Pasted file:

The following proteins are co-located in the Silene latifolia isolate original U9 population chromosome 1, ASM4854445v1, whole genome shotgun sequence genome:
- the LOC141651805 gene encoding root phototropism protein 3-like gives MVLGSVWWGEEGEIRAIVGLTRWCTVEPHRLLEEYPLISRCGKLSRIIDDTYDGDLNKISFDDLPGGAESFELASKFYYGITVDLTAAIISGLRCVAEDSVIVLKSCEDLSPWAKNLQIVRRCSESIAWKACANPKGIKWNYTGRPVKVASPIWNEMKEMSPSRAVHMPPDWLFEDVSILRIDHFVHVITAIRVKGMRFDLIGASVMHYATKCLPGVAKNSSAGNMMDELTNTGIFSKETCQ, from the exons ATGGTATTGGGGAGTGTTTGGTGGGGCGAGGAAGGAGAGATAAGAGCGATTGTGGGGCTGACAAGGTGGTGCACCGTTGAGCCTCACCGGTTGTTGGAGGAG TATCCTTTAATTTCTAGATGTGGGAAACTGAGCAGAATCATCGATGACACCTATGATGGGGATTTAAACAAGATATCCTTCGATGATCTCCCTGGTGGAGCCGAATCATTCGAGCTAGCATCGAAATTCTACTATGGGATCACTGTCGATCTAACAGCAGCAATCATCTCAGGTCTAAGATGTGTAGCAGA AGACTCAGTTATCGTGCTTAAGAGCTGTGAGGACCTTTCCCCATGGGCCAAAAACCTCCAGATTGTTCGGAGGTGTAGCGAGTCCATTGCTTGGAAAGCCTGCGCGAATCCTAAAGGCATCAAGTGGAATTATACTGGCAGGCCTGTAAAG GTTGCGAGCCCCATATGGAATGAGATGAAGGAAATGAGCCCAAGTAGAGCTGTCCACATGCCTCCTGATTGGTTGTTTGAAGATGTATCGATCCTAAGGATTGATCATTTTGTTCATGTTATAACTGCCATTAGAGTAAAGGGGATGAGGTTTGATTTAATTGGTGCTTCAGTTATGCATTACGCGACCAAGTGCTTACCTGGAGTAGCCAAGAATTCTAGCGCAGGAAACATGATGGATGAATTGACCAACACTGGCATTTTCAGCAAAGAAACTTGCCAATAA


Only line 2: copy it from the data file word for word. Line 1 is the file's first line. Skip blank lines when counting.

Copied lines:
- the LOC141651805 gene encoding root phototropism protein 3-like gives MVLGSVWWGEEGEIRAIVGLTRWCTVEPHRLLEEYPLISRCGKLSRIIDDTYDGDLNKISFDDLPGGAESFELASKFYYGITVDLTAAIISGLRCVAEDSVIVLKSCEDLSPWAKNLQIVRRCSESIAWKACANPKGIKWNYTGRPVKVASPIWNEMKEMSPSRAVHMPPDWLFEDVSILRIDHFVHVITAIRVKGMRFDLIGASVMHYATKCLPGVAKNSSAGNMMDELTNTGIFSKETCQ, from the exons ATGGTATTGGGGAGTGTTTGGTGGGGCGAGGAAGGAGAGATAAGAGCGATTGTGGGGCTGACAAGGTGGTGCACCGTTGAGCCTCACCGGTTGTTGGAGGAG TATCCTTTAATTTCTAGATGTGGGAAACTGAGCAGAATCATCGATGACACCTATGATGGGGATTTAAACAAGATATCCTTCGATGATCTCCCTGGTGGAGCCGAATCATTCGAGCTAGCATCGAAATTCTACTATGGGATCACTGTCGATCTAACAGCAGCAATCATCTCAGGTCTAAGATGTGTAGCAGA AGACTCAGTTATCGTGCTTAAGAGCTGTGAGGACCTTTCCCCATGGGCCAAAAACCTCCAGATTGTTCGGAGGTGTAGCGAGTCCATTGCTTGGAAAGCCTGCGCGAATCCTAAAGGCATCAAGTGGAATTATACTGGCAGGCCTGTAAAG GTTGCGAGCCCCATATGGAATGAGATGAAGGAAATGAGCCCAAGTAGAGCTGTCCACATGCCTCCTGATTGGTTGTTTGAAGATGTATCGATCCTAAGGATTGATCATTTTGTTCATGTTATAACTGCCATTAGAGTAAAGGGGATGAGGTTTGATTTAATTGGTGCTTCAGTTATGCATTACGCGACCAAGTGCTTACCTGGAGTAGCCAAGAATTCTAGCGCAGGAAACATGATGGATGAATTGACCAACACTGGCATTTTCAGCAAAGAAACTTGCCAATAA